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Health pass, European green certificate: what you need to know to navigate

2021-05-14T23:40:51.020Z

Almost true copy of our health pass, the "European green certificate", which should facilitate travel, is in the process of being finalized.



The European Commission has set a common framework for the 27 countries of the European Union, with which Iceland, Lichtenstein, Norway and Switzerland have joined forces, with a view to setting up a "European green certificate" intended to harmonize travel procedures between these countries.

The French health pass, in force on June 9 in France for events involving more than 1,000 people, is a near-true copy.

All the countries have agreed on a mutual basis, under the aegis of the European Commission.

This is based on common criteria to be included in a database to determine that a national is fit to travel.

The idea of ​​a vaccine passport has been abandoned, so as not to discriminate against people who have not yet had access to this immunization.

Vaccinated people will be able to get a mention on their digital certificate from the first dose.

The host country will determine how many doses it requires but will have to "treat European travelers the same as its own citizens", according to a European source.

In France, the pass will be valid only after the injection of all the doses.

Read also Covid-19: the French favor the health pass for travel

Patients cured of Covid-19 will obtain a "green certificate" valid for six months after their first positive test (a "maximum" period which can be readjusted).

Finally, a negative test will also offer a 72-hour pass in Europe, while France is limited to 48 hours for large gatherings.

Concretely, the pass will be in the form of a QR code (the successor to the barcode, square), which will be readable by a dedicated application in any country participating in this system.

Different leaders have evoked a green light displayed, but the European authorities rather evoke "a tool to list in one place the various information".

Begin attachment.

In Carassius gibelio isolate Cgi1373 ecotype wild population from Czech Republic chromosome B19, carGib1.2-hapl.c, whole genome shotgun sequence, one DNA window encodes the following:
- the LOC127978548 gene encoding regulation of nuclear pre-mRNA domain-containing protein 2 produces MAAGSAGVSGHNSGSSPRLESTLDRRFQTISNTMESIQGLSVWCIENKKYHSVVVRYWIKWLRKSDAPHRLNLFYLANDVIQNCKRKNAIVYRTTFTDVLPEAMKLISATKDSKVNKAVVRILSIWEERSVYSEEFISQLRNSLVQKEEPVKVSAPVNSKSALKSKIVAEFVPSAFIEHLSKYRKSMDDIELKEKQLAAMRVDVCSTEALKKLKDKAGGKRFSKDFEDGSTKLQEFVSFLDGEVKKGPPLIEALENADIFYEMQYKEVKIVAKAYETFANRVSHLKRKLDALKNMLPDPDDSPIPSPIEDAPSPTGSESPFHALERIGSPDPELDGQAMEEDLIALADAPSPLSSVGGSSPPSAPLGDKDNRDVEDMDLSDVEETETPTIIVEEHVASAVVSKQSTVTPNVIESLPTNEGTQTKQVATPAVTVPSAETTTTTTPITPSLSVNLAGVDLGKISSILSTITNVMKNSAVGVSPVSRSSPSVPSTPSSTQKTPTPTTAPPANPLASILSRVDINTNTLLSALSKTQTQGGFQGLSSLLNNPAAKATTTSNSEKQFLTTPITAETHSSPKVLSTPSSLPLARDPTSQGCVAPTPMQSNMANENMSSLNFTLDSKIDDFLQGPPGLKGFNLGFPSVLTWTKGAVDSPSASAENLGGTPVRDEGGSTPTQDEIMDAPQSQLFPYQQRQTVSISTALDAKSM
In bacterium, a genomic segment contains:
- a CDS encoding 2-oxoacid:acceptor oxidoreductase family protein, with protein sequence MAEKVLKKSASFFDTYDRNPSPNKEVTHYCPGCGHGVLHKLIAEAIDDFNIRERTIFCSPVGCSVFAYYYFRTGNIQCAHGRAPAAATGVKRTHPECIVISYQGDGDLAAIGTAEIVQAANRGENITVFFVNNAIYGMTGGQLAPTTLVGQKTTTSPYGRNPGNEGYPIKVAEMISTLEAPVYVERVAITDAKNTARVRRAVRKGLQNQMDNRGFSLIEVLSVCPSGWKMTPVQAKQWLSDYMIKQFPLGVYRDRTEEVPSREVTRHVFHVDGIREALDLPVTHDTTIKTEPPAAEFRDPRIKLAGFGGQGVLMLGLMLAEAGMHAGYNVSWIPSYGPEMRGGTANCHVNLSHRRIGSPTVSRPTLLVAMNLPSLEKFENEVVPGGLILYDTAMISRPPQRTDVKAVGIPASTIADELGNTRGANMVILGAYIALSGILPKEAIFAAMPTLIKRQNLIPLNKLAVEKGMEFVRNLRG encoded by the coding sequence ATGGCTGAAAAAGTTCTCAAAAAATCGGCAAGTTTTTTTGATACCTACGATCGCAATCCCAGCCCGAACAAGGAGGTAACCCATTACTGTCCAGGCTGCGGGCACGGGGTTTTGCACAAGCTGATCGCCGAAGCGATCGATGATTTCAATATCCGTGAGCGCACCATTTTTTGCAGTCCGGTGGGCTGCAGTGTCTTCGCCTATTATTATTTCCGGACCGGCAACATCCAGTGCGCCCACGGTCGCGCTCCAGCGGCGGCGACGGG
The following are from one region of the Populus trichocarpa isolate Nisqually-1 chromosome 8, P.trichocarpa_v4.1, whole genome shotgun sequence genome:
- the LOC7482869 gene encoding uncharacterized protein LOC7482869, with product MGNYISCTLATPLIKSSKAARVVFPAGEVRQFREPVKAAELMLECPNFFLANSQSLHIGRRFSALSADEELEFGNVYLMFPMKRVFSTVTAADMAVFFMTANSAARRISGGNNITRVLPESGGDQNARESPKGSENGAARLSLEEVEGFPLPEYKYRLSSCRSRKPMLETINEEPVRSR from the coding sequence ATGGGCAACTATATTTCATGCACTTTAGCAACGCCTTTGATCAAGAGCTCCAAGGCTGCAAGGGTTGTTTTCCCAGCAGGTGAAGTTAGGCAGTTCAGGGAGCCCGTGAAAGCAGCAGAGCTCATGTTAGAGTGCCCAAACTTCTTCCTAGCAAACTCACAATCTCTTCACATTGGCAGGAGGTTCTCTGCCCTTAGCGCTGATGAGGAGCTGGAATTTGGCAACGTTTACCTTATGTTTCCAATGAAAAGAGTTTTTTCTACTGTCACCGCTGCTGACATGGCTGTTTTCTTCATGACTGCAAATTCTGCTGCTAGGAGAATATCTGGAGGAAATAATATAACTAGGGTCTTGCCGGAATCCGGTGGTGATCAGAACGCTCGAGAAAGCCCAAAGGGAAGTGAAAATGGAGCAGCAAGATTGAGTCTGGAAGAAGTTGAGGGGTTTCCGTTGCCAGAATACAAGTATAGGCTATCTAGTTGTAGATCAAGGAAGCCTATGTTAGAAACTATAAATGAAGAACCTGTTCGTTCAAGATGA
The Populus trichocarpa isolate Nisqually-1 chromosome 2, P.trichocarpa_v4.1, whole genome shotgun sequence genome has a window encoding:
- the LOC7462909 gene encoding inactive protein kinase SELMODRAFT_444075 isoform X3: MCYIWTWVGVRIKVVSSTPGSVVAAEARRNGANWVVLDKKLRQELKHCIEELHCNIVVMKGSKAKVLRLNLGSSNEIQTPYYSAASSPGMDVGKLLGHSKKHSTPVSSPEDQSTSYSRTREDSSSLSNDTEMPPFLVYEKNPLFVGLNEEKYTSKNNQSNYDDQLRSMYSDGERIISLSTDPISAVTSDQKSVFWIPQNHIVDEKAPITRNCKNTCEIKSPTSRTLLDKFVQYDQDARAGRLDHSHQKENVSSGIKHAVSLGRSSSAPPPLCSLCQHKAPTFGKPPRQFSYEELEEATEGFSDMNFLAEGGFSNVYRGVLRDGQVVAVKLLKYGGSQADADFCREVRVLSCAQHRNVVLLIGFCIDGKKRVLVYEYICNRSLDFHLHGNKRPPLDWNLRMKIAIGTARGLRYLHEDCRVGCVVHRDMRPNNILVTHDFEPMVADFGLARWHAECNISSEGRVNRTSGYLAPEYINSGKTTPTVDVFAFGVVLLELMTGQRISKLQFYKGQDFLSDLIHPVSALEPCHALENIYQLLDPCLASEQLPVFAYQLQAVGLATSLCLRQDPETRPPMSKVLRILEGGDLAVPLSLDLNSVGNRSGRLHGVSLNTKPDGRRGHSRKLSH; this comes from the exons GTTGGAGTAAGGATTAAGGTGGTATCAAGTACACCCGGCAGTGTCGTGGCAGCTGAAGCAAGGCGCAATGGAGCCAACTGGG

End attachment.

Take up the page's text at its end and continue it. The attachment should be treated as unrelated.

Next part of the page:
Each country must offer a digital format for its QR code, but also a paper version.

"This tool proposes to make life easier for everyone and to promote free movement, but it will not be compulsory," even explains a European official.

It is the citizen who decides.

"" Failing to present a pass, a citizen will have to comply with other obligations decided by the member states, explains another source close to the European authorities.

For example a PCR test or an antigen test on arrival in the territory.

"

From the end of May for Corsica, the Antilles and Guyana

The system must be operational for travel "around mid-June" for most participating countries and "no later than the end of June", tells us a European official.

18 states, including France, are carrying out a test campaign until May 21.

Discussions are underway to facilitate travel with other states, including the United States.

It remains to be seen whether the health pass could be scanned on either side of the Atlantic.

Already, in France, a QR code is used to certify its PCR test before going to Corsica. “A full deployment of the health pass is scheduled for the end of May,” indicates a source at the Ministry of Transport. Experiments started for Guyana and the West Indies last week and the rollout of the pass is also scheduled for the end of May. The objective, on the national territory as in the European space: "To accelerate, simplify and make more reliable the controls".

Source: leparis

All life articles on 2021-05-14

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